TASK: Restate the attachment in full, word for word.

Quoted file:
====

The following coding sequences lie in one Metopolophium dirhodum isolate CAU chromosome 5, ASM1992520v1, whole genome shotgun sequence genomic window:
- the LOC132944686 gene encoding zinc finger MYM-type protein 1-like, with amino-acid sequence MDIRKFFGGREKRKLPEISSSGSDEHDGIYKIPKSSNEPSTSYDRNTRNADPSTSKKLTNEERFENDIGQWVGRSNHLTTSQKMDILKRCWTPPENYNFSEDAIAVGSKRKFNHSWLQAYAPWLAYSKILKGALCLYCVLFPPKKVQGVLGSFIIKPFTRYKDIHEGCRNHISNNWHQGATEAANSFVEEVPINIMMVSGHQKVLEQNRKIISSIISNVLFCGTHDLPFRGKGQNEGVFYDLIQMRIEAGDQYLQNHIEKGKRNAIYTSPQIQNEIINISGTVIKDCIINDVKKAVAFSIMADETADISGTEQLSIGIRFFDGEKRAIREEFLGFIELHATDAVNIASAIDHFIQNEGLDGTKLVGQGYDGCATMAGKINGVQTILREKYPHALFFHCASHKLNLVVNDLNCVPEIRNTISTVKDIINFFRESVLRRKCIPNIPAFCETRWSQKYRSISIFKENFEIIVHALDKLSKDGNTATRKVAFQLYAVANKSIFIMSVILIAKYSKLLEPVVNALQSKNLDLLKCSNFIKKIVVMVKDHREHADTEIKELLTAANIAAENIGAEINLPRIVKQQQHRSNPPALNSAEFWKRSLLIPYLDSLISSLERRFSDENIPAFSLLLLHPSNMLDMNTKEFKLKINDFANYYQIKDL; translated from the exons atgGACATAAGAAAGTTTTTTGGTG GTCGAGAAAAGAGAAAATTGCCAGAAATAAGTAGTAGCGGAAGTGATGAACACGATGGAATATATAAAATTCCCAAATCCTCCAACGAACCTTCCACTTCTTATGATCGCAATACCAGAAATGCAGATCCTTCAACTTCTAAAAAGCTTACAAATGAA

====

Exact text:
The following coding sequences lie in one Metopolophium dirhodum isolate CAU chromosome 5, ASM1992520v1, whole genome shotgun sequence genomic window:
- the LOC132944686 gene encoding zinc finger MYM-type protein 1-like, with amino-acid sequence MDIRKFFGGREKRKLPEISSSGSDEHDGIYKIPKSSNEPSTSYDRNTRNADPSTSKKLTNEERFENDIGQWVGRSNHLTTSQKMDILKRCWTPPENYNFSEDAIAVGSKRKFNHSWLQAYAPWLAYSKILKGALCLYCVLFPPKKVQGVLGSFIIKPFTRYKDIHEGCRNHISNNWHQGATEAANSFVEEVPINIMMVSGHQKVLEQNRKIISSIISNVLFCGTHDLPFRGKGQNEGVFYDLIQMRIEAGDQYLQNHIEKGKRNAIYTSPQIQNEIINISGTVIKDCIINDVKKAVAFSIMADETADISGTEQLSIGIRFFDGEKRAIREEFLGFIELHATDAVNIASAIDHFIQNEGLDGTKLVGQGYDGCATMAGKINGVQTILREKYPHALFFHCASHKLNLVVNDLNCVPEIRNTISTVKDIINFFRESVLRRKCIPNIPAFCETRWSQKYRSISIFKENFEIIVHALDKLSKDGNTATRKVAFQLYAVANKSIFIMSVILIAKYSKLLEPVVNALQSKNLDLLKCSNFIKKIVVMVKDHREHADTEIKELLTAANIAAENIGAEINLPRIVKQQQHRSNPPALNSAEFWKRSLLIPYLDSLISSLERRFSDENIPAFSLLLLHPSNMLDMNTKEFKLKINDFANYYQIKDL; translated from the exons atgGACATAAGAAAGTTTTTTGGTG GTCGAGAAAAGAGAAAATTGCCAGAAATAAGTAGTAGCGGAAGTGATGAACACGATGGAATATATAAAATTCCCAAATCCTCCAACGAACCTTCCACTTCTTATGATCGCAATACCAGAAATGCAGATCCTTCAACTTCTAAAAAGCTTACAAATGAA